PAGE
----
You probably have a few goals on your life list to learn things. A new language? Guitar? Should one of your goals be to learn about investing?
A few years ago I got the religion that if I learned how to maximize return on the money in my savings accounts, I could retire earlier. Duh! I bought Suze Orman’s Nine Steps to Financial Freedom and took the pledge to empower myself to not only learn about and monitor my finances but shift my money as it made sense. Managing the money you’ve already saved should be just as important as doing the work at your job. Maybe more so.
Who This Post is For: All my friends and anyone else whose IRA or savings are underperforming in CDs, savings accounts, or mutual funds that are providing low returns. And it’s for all the people on SuperViva who want to improve their financial situations.
(Note that I am not a financial expert. I’m sharing my own thoughts and knowledge to give you a nudge.)
TAKE ACTION NOW:
FIRST: DO NOT BELIEVE THAT BECAUSE YOU’RE YOUNG IT DOESN’T MATTER IF YOUR IRA IS GETTING A LOW RETURN! OK now that I got that out of my system.
Is Most of Your Money In One Institution?
If so then don’t hesitate to contact a representative to ask their advice on stable funds that give the best return. At times with all the choices it seems impossible to figure this out yourself. They’ll often know right off the bat!
Play With Online Financial Tools to Help You Optimize
Try Etrade’s Intelligent Cash Optimizer
It’s time I took a new look at Etrade. They have lots of tools to help you, beyond their Intelligent Cash Optimizer which helps you “maximize your uninvested cash by instantly calculating its earning potential.”
MSN MoneyCentral has a mutual fund quiz that might be a good place to start your financial education.
ING’s ShareBuilder offers a portfolio builder tool to help you figure out how to allocate your money.
Compare Top Rated Mutual Funds and Savings Accounts
Question your savings account or CD!
For example ING Direct has great rates. But I recently discovered a series of funds at Fidelity Investments that ensure you won’t get hit with the AMT tax. The tax equivalent yield on the Fidelity California AMT Tax-Free Money Market Fund
(FSPXX) is 4.9%. This fund has a stable $1 price. However it has a $25,000 minimum.
Fidelity Cash Reserves, which is a $1 fund you can add or withdraw from at any time, currently has a 4.28% 7-day yield, which is taxable.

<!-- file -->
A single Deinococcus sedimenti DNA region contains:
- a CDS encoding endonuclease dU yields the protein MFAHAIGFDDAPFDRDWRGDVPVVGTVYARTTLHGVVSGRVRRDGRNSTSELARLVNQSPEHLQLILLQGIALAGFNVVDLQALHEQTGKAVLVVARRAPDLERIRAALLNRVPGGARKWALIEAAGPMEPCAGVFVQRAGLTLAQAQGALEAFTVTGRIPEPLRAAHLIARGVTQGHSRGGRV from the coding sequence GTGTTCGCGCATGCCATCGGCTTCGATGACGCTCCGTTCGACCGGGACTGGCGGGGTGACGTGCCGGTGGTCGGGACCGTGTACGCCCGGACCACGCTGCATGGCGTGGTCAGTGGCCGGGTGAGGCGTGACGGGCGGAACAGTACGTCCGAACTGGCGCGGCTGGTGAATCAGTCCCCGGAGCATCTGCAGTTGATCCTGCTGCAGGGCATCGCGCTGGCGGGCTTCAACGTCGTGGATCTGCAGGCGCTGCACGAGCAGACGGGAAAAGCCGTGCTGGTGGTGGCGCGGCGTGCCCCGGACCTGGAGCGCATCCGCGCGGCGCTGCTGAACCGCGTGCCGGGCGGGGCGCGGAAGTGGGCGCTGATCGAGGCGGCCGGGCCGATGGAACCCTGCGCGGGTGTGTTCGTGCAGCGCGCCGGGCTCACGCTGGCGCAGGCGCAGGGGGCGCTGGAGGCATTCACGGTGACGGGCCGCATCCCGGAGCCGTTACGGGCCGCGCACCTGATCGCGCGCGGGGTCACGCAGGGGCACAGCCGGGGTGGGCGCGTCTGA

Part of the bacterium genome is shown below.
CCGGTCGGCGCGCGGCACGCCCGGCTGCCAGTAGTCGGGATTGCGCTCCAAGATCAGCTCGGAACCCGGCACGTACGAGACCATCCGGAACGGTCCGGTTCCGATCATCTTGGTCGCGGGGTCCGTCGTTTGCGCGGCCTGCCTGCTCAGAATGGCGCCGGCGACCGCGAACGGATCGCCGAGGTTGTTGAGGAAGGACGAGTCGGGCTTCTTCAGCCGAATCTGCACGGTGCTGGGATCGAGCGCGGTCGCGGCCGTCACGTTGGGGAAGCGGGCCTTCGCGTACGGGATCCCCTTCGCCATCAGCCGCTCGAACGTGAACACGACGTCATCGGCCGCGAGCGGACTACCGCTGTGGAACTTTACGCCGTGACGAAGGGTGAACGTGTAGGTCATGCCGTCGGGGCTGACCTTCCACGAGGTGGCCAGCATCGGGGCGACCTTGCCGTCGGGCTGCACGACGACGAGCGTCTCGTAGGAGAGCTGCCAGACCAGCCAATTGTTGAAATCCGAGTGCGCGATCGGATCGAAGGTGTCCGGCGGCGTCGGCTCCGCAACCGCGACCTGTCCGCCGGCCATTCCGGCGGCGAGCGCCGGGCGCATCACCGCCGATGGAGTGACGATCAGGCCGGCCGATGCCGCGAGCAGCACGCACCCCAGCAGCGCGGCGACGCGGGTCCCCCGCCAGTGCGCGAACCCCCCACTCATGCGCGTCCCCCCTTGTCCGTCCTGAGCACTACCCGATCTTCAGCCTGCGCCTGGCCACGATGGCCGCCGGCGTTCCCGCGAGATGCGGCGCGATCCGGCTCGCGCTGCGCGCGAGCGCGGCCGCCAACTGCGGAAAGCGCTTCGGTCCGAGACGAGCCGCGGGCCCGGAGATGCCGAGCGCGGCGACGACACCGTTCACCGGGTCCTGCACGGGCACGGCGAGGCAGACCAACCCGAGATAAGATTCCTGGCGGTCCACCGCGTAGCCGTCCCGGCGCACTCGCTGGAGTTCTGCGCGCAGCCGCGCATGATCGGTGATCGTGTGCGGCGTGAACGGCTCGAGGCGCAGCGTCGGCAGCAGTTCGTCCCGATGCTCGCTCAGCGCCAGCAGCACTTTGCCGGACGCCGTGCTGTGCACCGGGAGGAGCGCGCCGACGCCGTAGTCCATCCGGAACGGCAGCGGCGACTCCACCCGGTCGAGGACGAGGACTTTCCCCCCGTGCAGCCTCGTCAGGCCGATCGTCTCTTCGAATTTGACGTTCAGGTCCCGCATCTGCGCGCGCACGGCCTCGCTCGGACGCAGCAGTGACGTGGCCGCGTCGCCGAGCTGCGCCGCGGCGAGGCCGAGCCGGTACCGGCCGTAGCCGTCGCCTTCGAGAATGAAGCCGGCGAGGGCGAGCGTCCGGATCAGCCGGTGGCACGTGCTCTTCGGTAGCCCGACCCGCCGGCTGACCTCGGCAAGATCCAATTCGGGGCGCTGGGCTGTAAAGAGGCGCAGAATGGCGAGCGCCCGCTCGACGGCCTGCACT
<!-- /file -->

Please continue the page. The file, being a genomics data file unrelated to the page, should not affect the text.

Don’t let all this talk about these brokerage-oriented companies stop you from exploring good savings deals at traditional banks. Citibank has the “Ultimate Money Account” which has no minimum balance and is FDIC insured – currently returning 4.25%. Check their site for the fine print.
If you’re saving $25K, over a year’s time you’ll save a few more bucks by watching which fund is getting the higher return and moving it. There’s often no penalty for moving your money, but check with your bank.
Funds I’ve Done Well With*
While Mutual Funds fluctuate with the markets, if you’re saving a chunk of money for the long term it’s worth taking an hour to find funds that can pay off over time. Every bit counts.
US Eastern European (EUROX), which has had a 10 year 22.28% return.
Fidelity Canada Fund – $2500 minimum to invest.
Fidelity Capital Appreciation Fund (FDCAX) – also $2500 minimum
From this link you can search for Morningstar Highly Rated Funds based on your investment goals.
You can also browse funds, and sort the columns based on number of stars. Click the fund name to see the return for different periods.
Even if financial things give you hives, it’s worth reading the blurb about the mutual fund’s objectives. Why I’ve even been known to read about the fund manager!
Move Your Money When It Makes Sense
Many financial institutions also let you transfer money between other institutions with no fee.
For example on ING Direct you can set up accounts for online transfer, which is effortless once it’s set up. It’s very likely the bank you primarily bank with also lets you do this.
Also, did you know you can open a Brokerage IRA account? You can trade stocks but will only end up paying tax when you cash out your IRA. If you hone your stock picking stills, playing the stock market as part of an IRA from which you don’t plan to cash out for many years may be less risky than using funds from your savings.
Now Read More About Investing
More links to investment advice sites.
*Well if they can say “past performance is no guarantee of future results” then I can too! Take any advice you read here at your own risk.
Got financial tips? Please share them!